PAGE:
Spatial justice, most simply, is the intersection of space and social justice. As Henry Lefebvre first pointed out fifty years ago, human societies organize spaces, and when we inspect these spaces, we can see how justice and injustice are played out in the visible and invisible structural arrangements of space. (An example of a visible arrangement would be looking at the history of a town and seeing who got to use the most and best land areas. Researching further, we might find invisible arrangements like the fact that women weren’t allowed to own land or the richest landowners also owned slaves to work their land.) With a stronger understanding of the relationship between space and justice, we can create counter-moves to fight spatial injustice and also begin to answer the question, “How can we create spaces that promote equity, access, health and justice?”
Historically, there were many ways in which different peoples made sense of space. Some people saw space and place as opportunity, and they created practices for moving through space. Some people saw space as an anchor, settled down and developed roots in place. But what happens when one set of people want to determine and create grids of truth for everyone about what space is and isn’t?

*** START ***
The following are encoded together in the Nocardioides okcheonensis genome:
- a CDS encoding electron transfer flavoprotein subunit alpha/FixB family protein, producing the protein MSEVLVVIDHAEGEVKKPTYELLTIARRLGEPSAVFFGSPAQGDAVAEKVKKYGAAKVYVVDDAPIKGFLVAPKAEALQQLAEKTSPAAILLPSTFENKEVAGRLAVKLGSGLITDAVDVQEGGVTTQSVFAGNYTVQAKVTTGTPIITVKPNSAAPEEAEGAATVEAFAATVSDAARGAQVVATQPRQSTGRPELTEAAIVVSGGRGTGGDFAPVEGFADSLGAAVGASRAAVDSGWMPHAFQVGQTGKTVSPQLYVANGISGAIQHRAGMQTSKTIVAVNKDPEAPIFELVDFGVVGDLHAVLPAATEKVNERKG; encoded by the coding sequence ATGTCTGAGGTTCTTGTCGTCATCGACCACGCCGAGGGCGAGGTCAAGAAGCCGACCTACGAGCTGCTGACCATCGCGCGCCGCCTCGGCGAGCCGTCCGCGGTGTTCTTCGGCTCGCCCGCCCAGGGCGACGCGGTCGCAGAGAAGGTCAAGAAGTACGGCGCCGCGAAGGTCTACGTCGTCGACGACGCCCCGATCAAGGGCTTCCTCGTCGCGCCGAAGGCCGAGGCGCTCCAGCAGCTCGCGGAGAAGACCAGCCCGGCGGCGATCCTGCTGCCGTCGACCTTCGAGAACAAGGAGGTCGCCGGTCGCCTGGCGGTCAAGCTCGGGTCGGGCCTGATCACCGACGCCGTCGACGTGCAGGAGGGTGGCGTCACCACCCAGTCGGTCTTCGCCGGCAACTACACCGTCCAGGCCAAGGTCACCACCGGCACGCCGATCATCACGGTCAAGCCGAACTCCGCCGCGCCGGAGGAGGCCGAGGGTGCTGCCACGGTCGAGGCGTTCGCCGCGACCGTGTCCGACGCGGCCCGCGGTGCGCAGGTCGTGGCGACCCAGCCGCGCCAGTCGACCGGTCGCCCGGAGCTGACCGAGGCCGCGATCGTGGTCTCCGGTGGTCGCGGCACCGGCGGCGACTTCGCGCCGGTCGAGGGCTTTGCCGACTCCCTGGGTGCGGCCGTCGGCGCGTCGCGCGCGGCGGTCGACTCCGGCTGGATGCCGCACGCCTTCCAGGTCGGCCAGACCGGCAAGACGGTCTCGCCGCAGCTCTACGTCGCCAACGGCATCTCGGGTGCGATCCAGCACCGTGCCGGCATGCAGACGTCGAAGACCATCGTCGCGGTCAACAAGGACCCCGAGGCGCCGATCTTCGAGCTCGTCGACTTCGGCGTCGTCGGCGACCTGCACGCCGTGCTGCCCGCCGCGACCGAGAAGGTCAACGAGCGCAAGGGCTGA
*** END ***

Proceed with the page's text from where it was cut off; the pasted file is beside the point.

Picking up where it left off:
we can create counter-moves to fight spatial injustice
Practices of domination, subjugation and resource depletion have been historically honed and brought to bear through space. The taking of land, the massive capturing of bodies and taking them from one space to another, environmental exploitation, forced movement through economic deprivation; all of these practices of injustice tend to have a fairly clear spatial dimension to them. Most wars, conflicts and genocides have at their core spatial claims and have resulted in distinct spatial power and consequences. In fact, it is clear that any and every marginalized group has had space itself used as part of the terrain through which they experience injustice in their day to day lives.
Spatial justice can function as a lens that can help diverse social justice struggles find common ground and offer a way of thinking across traditionally siloed sectors. A spatial justice perspective allows us to recognize links between cultural rights, housing and economic rights, rights to a public and rights to health.